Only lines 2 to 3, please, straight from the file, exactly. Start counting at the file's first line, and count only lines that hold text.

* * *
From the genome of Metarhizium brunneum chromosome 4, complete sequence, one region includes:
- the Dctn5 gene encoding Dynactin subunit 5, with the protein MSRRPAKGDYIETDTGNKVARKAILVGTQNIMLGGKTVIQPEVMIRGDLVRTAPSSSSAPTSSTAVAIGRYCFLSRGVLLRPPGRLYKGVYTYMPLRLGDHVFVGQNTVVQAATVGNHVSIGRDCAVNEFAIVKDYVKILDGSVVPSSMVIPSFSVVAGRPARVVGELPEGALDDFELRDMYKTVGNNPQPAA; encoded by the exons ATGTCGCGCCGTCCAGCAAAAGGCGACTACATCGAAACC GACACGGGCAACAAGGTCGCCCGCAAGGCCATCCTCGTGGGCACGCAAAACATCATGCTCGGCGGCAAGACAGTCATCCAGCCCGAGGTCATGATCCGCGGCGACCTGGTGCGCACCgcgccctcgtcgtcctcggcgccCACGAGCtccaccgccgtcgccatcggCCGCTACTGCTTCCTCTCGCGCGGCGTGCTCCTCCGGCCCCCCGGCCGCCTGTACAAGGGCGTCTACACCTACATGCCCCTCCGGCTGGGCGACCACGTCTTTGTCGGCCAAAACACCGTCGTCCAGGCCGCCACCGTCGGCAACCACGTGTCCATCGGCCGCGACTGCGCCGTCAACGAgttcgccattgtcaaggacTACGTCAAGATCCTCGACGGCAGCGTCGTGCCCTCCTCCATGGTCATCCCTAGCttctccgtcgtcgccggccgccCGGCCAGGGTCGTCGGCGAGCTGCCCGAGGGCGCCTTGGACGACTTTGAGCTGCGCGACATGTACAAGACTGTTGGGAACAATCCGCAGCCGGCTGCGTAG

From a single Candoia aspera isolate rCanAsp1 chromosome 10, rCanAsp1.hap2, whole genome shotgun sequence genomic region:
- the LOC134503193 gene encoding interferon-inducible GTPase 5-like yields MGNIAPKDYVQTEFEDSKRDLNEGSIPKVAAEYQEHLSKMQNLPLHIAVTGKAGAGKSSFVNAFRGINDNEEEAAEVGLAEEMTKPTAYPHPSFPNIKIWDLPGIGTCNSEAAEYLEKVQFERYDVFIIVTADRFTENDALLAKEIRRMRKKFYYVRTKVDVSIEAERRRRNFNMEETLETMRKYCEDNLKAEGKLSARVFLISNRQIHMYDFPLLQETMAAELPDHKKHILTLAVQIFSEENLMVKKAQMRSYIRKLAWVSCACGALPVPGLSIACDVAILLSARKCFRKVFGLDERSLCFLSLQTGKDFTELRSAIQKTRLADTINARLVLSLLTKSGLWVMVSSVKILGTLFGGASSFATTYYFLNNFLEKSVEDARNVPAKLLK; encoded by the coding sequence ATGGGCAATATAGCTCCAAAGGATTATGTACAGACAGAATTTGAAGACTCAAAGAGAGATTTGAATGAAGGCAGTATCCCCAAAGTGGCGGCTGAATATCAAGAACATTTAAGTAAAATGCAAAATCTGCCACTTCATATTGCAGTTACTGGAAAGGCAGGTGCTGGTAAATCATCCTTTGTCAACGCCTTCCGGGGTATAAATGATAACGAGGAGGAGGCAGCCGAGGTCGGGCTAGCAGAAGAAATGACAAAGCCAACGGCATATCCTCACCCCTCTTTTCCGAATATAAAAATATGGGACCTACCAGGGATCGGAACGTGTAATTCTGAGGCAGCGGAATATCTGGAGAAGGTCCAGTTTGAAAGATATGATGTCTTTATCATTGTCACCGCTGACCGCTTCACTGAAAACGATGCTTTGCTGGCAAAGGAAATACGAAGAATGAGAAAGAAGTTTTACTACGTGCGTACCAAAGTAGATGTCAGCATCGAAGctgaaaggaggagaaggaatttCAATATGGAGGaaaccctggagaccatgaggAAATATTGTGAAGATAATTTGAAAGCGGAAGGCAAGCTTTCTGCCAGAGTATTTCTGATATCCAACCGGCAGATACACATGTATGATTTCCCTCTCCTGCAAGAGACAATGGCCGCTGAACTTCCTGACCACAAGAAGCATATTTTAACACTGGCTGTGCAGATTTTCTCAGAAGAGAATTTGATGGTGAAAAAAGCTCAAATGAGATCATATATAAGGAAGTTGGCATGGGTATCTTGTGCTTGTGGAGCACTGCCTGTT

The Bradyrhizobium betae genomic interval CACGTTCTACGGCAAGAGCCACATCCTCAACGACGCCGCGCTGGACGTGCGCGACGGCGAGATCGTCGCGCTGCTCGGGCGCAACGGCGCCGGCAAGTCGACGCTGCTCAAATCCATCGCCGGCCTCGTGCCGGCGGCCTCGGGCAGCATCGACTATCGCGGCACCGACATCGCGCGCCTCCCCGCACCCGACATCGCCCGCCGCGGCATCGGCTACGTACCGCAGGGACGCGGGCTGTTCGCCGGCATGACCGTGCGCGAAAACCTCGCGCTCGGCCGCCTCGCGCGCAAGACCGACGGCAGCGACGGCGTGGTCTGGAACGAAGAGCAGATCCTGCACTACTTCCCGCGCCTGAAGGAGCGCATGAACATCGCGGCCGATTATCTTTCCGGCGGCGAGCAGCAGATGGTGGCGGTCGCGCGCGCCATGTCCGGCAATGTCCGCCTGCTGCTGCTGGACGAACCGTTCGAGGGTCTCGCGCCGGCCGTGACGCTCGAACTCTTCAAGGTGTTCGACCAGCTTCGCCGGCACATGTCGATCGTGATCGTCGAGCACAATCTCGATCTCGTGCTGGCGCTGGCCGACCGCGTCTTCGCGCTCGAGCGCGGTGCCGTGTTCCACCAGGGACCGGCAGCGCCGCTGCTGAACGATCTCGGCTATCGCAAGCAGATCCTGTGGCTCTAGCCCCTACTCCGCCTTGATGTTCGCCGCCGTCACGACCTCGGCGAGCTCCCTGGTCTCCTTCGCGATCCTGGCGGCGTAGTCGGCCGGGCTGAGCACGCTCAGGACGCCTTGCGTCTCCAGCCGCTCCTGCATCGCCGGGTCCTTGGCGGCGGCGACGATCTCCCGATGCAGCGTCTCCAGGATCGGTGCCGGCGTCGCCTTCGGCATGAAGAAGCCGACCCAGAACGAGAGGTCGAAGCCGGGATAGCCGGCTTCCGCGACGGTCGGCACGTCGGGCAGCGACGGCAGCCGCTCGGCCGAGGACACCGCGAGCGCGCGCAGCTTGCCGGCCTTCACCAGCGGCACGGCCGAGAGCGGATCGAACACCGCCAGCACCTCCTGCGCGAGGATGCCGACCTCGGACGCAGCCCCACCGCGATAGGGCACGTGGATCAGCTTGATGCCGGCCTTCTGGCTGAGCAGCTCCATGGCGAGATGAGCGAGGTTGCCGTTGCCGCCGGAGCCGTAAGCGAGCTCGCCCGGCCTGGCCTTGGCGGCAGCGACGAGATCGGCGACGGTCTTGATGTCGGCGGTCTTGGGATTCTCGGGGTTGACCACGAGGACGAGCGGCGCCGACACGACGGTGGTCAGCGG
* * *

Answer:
- the Dctn5 gene encoding Dynactin subunit 5, with the protein MSRRPAKGDYIETDTGNKVARKAILVGTQNIMLGGKTVIQPEVMIRGDLVRTAPSSSSAPTSSTAVAIGRYCFLSRGVLLRPPGRLYKGVYTYMPLRLGDHVFVGQNTVVQAATVGNHVSIGRDCAVNEFAIVKDYVKILDGSVVPSSMVIPSFSVVAGRPARVVGELPEGALDDFELRDMYKTVGNNPQPAA; encoded by the exons ATGTCGCGCCGTCCAGCAAAAGGCGACTACATCGAAACC GACACGGGCAACAAGGTCGCCCGCAAGGCCATCCTCGTGGGCACGCAAAACATCATGCTCGGCGGCAAGACAGTCATCCAGCCCGAGGTCATGATCCGCGGCGACCTGGTGCGCACCgcgccctcgtcgtcctcggcgccCACGAGCtccaccgccgtcgccatcggCCGCTACTGCTTCCTCTCGCGCGGCGTGCTCCTCCGGCCCCCCGGCCGCCTGTACAAGGGCGTCTACACCTACATGCCCCTCCGGCTGGGCGACCACGTCTTTGTCGGCCAAAACACCGTCGTCCAGGCCGCCACCGTCGGCAACCACGTGTCCATCGGCCGCGACTGCGCCGTCAACGAgttcgccattgtcaaggacTACGTCAAGATCCTCGACGGCAGCGTCGTGCCCTCCTCCATGGTCATCCCTAGCttctccgtcgtcgccggccgccCGGCCAGGGTCGTCGGCGAGCTGCCCGAGGGCGCCTTGGACGACTTTGAGCTGCGCGACATGTACAAGACTGTTGGGAACAATCCGCAGCCGGCTGCGTAG

From a single Candoia aspera isolate rCanAsp1 chromosome 10, rCanAsp1.hap2, whole genome shotgun sequence genomic region: